It turned out that the stranger’s full name was Pieter Schalk du Toit van Zyl, the son of my father’s youngest sister, Johanna Maria du Toit, who married Marthinus Nicolaas van Zyl.

Joey, as my father always called her, had died aged 25 of rheumatic fever, leaving behind two little boys. Cousin Pieter was the youngest.

We exchanged emails and family photographs. I told him about Oupa’s wooden box. He urged me to write up the stories of what I’d found there, but it was something that always slipped off my to-do list. He mentioned that they would love to come down and visit me because by sheer coincidence, I had moved to Cradock, the very town where our mutual grandfather was born, and where our great grandfather Barend Jacobus du Toit had married Catharina Elizabeth Johanna Jordaan. They’d lived at Palingkloof, an area between Cradock and Tarkastad.

Pieter Schalk du Toit van Zyl, my cousin.

Pieter Schalk du Toit van Zyl, my cousin.

Several months later, cousin Pieter sent me the devastating news that he had been diagnosed with stage four cancer. He had refused chemotherapy since it wouldn’t help lengthen his life anyway. He had only months to live and was terribly ill.

But as sometimes happens in the last days of those who are terminal, he suddenly rallied after Christmas, and felt much stronger.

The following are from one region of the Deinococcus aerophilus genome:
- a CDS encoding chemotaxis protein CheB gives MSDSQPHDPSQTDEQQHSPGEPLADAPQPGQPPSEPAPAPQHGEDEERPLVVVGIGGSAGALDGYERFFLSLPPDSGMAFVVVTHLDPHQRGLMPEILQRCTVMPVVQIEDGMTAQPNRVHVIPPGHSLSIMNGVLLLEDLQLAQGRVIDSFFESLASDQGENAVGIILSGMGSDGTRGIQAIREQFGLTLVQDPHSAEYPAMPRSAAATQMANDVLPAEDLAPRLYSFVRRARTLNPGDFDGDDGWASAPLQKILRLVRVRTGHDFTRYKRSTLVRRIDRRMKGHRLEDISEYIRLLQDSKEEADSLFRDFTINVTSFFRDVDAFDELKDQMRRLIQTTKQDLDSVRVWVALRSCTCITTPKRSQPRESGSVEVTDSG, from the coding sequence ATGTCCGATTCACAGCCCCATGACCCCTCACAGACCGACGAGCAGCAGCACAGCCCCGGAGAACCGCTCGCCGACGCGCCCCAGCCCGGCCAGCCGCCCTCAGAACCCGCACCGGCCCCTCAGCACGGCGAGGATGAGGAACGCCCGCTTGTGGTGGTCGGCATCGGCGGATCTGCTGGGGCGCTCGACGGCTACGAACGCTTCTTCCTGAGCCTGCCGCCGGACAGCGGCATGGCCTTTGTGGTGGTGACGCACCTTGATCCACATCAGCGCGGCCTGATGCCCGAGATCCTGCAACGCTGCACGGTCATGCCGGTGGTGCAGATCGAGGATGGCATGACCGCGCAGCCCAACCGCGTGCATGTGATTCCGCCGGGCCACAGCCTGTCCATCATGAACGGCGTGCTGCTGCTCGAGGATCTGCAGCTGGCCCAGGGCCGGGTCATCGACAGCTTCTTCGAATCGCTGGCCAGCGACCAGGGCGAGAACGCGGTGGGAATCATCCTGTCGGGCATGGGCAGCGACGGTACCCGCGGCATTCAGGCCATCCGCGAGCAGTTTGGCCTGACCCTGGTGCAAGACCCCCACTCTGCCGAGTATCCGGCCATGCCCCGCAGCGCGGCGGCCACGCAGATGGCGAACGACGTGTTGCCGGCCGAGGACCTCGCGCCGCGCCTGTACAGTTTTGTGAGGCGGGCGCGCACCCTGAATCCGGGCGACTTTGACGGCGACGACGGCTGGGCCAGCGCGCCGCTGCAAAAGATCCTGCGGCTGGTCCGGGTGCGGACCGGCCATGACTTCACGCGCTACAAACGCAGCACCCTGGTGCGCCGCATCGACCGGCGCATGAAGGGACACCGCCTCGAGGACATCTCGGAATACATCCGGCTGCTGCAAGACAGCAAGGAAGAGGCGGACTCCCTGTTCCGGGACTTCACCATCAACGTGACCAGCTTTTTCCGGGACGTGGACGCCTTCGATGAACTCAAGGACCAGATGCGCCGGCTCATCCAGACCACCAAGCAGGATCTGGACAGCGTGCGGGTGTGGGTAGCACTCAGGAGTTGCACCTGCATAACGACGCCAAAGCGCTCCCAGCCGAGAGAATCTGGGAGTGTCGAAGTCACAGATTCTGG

Along with his wife Lenie, their daughter Hannelize and her partner Professor John Maddocks, he decided to embark on a Bucket List trip. I was first on that list, a bewildering honour.

It was like meeting a slightly different version of my father. My cousin’s face was immediately familiar – like so many men in our family, he had a moustache, plus the characteristic nose, chin, and ‘Du Toit Fangs’. Pieter loved it that our grandfather had gone to register his name after birth, and just ‘slipped in’ the Du Toit surname in front of Van Zyl.

Hannelize, her dad, Lenie and I slowly unpacked Oupa’s memories while John and Chris talked of Scottish whisky and tall sailing ships. It made all the difference in the world having cousin Pieter there. Suddenly the random objects in the box gained personal and historical context.

Back row: Prof John Maddocks and Hannelize van Zyl. Front row: Julienne du Toit, Pieter Schalk du Toit Van Zyl and his wife Lenie.

Back row: Prof John Maddocks and Hannelize van Zyl. Front row: Julienne du Toit, Pieter Schalk du Toit Van Zyl and his wife Lenie.

Born in 1892, Oupa joined the Witwatersrand Rifles at the start of World War I, and was sent off to South West Africa to fight the Germans for two years for which he received those medals.

There were documents to show that during the War, he’d been transferred to and then later demobbed from the Railway Regiment – which is probably the reason why he was a train driver by 1926, and a signed up member of The Mutual Aid Association of Railway and Harbour Servants.

In 1934 he bought a house, 3 Elsburg Road in Germiston, for £1 050. He paid a deposit of £30 and signed a commitment to pay off the rest at a rate of two pounds a month. This was where my father and his siblings grew up.

My father's eldest brother Barney, who went to Italy to fight in World War II, and met the love of his life, Amabile (Amy).

My father’s eldest brother Barney, who went to Italy to fight in World War II, and met the love of his life, Amabile (Amy).